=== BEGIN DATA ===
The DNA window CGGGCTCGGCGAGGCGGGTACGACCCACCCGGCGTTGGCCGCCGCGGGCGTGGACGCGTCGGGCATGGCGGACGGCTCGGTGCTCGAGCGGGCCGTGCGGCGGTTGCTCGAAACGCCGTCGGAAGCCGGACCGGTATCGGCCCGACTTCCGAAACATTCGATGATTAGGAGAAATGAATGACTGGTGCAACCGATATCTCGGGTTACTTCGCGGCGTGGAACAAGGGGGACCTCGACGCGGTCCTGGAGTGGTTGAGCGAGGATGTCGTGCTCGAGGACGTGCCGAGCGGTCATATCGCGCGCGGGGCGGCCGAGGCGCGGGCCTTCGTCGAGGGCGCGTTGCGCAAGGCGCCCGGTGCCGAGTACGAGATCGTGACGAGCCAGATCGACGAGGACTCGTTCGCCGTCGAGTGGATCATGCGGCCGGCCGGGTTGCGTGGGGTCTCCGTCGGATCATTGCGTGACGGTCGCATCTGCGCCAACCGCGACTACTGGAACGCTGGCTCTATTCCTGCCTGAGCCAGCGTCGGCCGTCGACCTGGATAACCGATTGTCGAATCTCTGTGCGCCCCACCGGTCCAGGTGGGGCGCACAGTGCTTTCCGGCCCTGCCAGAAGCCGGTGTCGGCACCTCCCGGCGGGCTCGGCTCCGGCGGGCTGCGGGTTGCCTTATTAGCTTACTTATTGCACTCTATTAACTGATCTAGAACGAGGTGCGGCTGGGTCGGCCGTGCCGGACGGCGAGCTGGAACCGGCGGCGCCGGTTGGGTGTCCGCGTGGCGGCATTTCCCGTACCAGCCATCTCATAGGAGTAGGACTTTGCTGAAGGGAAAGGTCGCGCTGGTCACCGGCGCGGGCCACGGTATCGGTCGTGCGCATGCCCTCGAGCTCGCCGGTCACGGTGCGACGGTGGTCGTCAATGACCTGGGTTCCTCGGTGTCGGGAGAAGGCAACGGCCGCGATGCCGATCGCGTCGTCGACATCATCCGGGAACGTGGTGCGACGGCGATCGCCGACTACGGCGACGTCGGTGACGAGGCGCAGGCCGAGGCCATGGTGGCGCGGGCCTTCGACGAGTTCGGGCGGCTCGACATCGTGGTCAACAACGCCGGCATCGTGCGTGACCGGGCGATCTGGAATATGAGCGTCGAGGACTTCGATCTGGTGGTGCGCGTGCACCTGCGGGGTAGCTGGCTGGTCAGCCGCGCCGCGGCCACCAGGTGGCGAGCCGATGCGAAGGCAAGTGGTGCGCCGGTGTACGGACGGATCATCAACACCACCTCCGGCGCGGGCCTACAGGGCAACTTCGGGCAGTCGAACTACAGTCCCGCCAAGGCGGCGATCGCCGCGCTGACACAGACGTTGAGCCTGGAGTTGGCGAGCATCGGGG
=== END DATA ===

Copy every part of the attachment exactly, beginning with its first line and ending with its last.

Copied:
The DNA window CGGGCTCGGCGAGGCGGGTACGACCCACCCGGCGTTGGCCGCCGCGGGCGTGGACGCGTCGGGCATGGCGGACGGCTCGGTGCTCGAGCGGGCCGTGCGGCGGTTGCTCGAAACGCCGTCGGAAGCCGGACCGGTATCGGCCCGACTTCCGAAACATTCGATGATTAGGAGAAATGAATGACTGGTGCAACCGATATCTCGGGTTACTTCGCGGCGTGGAACAAGGGGGACCTCGACGCGGTCCTGGAGTGGTTGAGCGAGGATGTCGTGCTCGAGGACGTGCCGAGCGGTCATATCGCGCGCGGGGCGGCCGAGGCGCGGGCCTTCGTCGAGGGCGCGTTGCGCAAGGCGCCCGGTGCCGAGTACGAGATCGTGACGAGCCAGATCGACGAGGACTCGTTCGCCGTCGAGTGGATCATGCGGCCGGCCGGGTTGCGTGGGGTCTCCGTCGGATCATTGCGTGACGGTCGCATCTGCGCCAACCGCGACTACTGGAACGCTGGCTCTATTCCTGCCTGAGCCAGCGTCGGCCGTCGACCTGGATAACCGATTGTCGAATCTCTGTGCGCCCCACCGGTCCAGGTGGGGCGCACAGTGCTTTCCGGCCCTGCCAGAAGCCGGTGTCGGCACCTCCCGGCGGGCTCGGCTCCGGCGGGCTGCGGGTTGCCTTATTAGCTTACTTATTGCACTCTATTAACTGATCTAGAACGAGGTGCGGCTGGGTCGGCCGTGCCGGACGGCGAGCTGGAACCGGCGGCGCCGGTTGGGTGTCCGCGTGGCGGCATTTCCCGTACCAGCCATCTCATAGGAGTAGGACTTTGCTGAAGGGAAAGGTCGCGCTGGTCACCGGCGCGGGCCACGGTATCGGTCGTGCGCATGCCCTCGAGCTCGCCGGTCACGGTGCGACGGTGGTCGTCAATGACCTGGGTTCCTCGGTGTCGGGAGAAGGCAACGGCCGCGATGCCGATCGCGTCGTCGACATCATCCGGGAACGTGGTGCGACGGCGATCGCCGACTACGGCGACGTCGGTGACGAGGCGCAGGCCGAGGCCATGGTGGCGCGGGCCTTCGACGAGTTCGGGCGGCTCGACATCGTGGTCAACAACGCCGGCATCGTGCGTGACCGGGCGATCTGGAATATGAGCGTCGAGGACTTCGATCTGGTGGTGCGCGTGCACCTGCGGGGTAGCTGGCTGGTCAGCCGCGCCGCGGCCACCAGGTGGCGAGCCGATGCGAAGGCAAGTGGTGCGCCGGTGTACGGACGGATCATCAACACCACCTCCGGCGCGGGCCTACAGGGCAACTTCGGGCAGTCGAACTACAGTCCCGCCAAGGCGGCGATCGCCGCGCTGACACAGACGTTGAGCCTGGAGTTGGCGAGCATCGGGG